My memory remembers journalist Mary O’Callaghan once writing in her usual flowery, fatuous tone, words to the effect that Ishmael Pada was interned standing up in order to place a curse on my life; claiming that I had overseen the first police killing in the Solomon’s history.

And, of course, Michael Field of AFP had to match O'Callaghan when he reported that I had no respect for the peace process and at the time of the Panatina Agreement claimed that I should be blamed for the ethnic troubles and the fleeing of thousands of people to Honiara.

Attitudes at the time could be considered – from my point of view… personally unreasonable… yet from others…politically reasonable… “militant reasonable” – It boils down to where one was situated in this situation.

Did I care? Yes I did. Because those raised voices seemingly failed to understand that I stood between their ideals of corruption and misuse of influence that was steadily bringing the Islands to a grinding halt. True…as the nation realized over time.

Yes, I do have a background.

I am British and proud of my ethnic heritage – are not most Solomon Islanders proud of their own heritage?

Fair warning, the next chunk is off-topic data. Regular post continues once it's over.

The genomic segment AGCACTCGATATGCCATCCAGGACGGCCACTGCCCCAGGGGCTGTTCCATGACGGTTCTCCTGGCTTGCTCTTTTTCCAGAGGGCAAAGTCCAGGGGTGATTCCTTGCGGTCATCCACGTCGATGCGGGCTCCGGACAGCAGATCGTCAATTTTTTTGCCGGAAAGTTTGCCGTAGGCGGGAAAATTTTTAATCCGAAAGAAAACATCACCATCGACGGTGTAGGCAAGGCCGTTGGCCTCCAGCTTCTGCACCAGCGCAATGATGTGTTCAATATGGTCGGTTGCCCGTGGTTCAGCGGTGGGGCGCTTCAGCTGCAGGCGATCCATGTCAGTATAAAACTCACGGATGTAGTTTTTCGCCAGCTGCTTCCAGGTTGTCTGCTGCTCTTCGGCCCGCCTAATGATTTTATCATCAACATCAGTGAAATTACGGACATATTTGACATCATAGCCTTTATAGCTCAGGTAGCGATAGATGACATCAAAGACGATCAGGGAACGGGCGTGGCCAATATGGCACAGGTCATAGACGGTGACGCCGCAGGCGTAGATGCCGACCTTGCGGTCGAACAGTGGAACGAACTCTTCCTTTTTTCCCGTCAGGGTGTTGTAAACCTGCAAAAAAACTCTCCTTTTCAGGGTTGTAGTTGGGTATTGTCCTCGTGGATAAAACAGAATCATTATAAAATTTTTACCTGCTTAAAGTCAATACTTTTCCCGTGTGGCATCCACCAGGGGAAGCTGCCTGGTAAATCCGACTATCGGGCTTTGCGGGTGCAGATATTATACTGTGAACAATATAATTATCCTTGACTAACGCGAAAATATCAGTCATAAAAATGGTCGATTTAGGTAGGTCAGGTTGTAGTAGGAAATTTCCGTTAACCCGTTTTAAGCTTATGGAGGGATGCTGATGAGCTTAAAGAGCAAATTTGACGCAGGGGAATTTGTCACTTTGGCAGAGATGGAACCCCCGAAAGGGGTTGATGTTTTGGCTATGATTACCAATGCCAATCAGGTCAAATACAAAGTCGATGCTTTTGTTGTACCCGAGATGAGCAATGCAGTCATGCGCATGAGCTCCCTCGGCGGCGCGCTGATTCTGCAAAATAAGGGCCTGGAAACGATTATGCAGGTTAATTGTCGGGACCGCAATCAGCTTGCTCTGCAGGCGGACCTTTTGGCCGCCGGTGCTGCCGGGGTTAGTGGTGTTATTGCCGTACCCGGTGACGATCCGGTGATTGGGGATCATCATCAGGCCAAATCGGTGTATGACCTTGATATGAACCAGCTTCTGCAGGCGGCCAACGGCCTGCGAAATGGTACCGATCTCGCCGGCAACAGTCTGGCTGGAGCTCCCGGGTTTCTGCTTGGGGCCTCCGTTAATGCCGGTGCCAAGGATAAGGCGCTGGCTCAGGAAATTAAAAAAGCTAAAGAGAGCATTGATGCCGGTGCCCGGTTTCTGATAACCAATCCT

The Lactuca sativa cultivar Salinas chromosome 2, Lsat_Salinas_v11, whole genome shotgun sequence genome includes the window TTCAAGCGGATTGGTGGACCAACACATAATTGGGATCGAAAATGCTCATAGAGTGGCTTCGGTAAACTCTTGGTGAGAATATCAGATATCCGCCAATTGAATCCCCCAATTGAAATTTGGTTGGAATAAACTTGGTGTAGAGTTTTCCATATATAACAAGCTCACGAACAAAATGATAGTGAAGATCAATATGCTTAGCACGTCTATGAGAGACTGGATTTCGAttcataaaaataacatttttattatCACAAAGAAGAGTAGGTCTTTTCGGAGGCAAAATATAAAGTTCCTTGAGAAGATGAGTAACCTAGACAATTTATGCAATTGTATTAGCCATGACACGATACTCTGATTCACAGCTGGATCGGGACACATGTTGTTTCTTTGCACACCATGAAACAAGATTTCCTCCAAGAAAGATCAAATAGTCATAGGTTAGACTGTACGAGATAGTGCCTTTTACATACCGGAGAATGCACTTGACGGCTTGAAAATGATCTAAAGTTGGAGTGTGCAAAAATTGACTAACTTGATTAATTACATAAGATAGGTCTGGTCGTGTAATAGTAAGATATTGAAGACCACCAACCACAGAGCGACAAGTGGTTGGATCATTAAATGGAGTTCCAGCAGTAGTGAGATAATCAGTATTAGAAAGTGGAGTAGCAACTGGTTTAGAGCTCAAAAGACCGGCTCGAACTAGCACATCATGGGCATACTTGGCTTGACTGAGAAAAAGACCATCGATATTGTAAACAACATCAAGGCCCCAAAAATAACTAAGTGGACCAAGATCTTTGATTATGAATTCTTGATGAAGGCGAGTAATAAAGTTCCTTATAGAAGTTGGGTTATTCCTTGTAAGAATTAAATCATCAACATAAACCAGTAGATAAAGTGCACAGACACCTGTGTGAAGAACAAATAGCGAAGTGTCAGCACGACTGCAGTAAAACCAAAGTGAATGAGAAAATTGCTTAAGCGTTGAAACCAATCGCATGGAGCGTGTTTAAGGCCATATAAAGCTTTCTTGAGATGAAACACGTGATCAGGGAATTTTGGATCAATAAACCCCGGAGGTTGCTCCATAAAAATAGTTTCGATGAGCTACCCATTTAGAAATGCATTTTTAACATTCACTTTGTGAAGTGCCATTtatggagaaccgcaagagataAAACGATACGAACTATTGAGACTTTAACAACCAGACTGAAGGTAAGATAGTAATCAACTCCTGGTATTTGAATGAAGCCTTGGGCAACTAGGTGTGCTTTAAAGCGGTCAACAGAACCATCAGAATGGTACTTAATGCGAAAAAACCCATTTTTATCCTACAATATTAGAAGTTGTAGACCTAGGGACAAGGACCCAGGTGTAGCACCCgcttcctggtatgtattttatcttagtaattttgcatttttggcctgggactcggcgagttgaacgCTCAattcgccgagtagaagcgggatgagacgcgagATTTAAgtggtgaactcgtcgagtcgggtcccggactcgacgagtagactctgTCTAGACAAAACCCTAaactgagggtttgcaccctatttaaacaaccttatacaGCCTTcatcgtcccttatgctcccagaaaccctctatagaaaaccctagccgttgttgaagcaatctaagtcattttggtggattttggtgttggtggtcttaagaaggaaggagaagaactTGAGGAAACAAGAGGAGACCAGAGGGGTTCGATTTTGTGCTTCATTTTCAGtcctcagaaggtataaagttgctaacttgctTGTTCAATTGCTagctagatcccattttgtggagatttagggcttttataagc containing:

Oh.. and a professional police officer who was selected to become the Police Commissioner of the Solomon Islands because of a proven track record of competence and honesty.

The unfolding crisis did begin to highlight more problems within the senior police executive; perhaps not surprising given what has been described so far.

There was one incident in particular when the operations commander, Chief Superintendent John Gatu, was ordered to deploy police to SIPL to prevent an attack on Malaitan workers located there, but failed to carry out those orders. In the absence of the police, several houses were burnt and SIPL vehicles badly damaged. This incident sounded the death knell of SIPL's operations

Then we had another occasion, when Gatu failed to send police immediately, as had been ordered, to Visale where a stolen motor vehicle had been located in the possession of the GRA. When the police did finally go to the scene some 24 hours later, the vehicle had been removed and it was not recovered.

To be continued …

Disclaimer: The views and opinions expressed in this article are those of Frank Short, CBE and do not necessarily reflect the official policy or position of Solomon Times Online.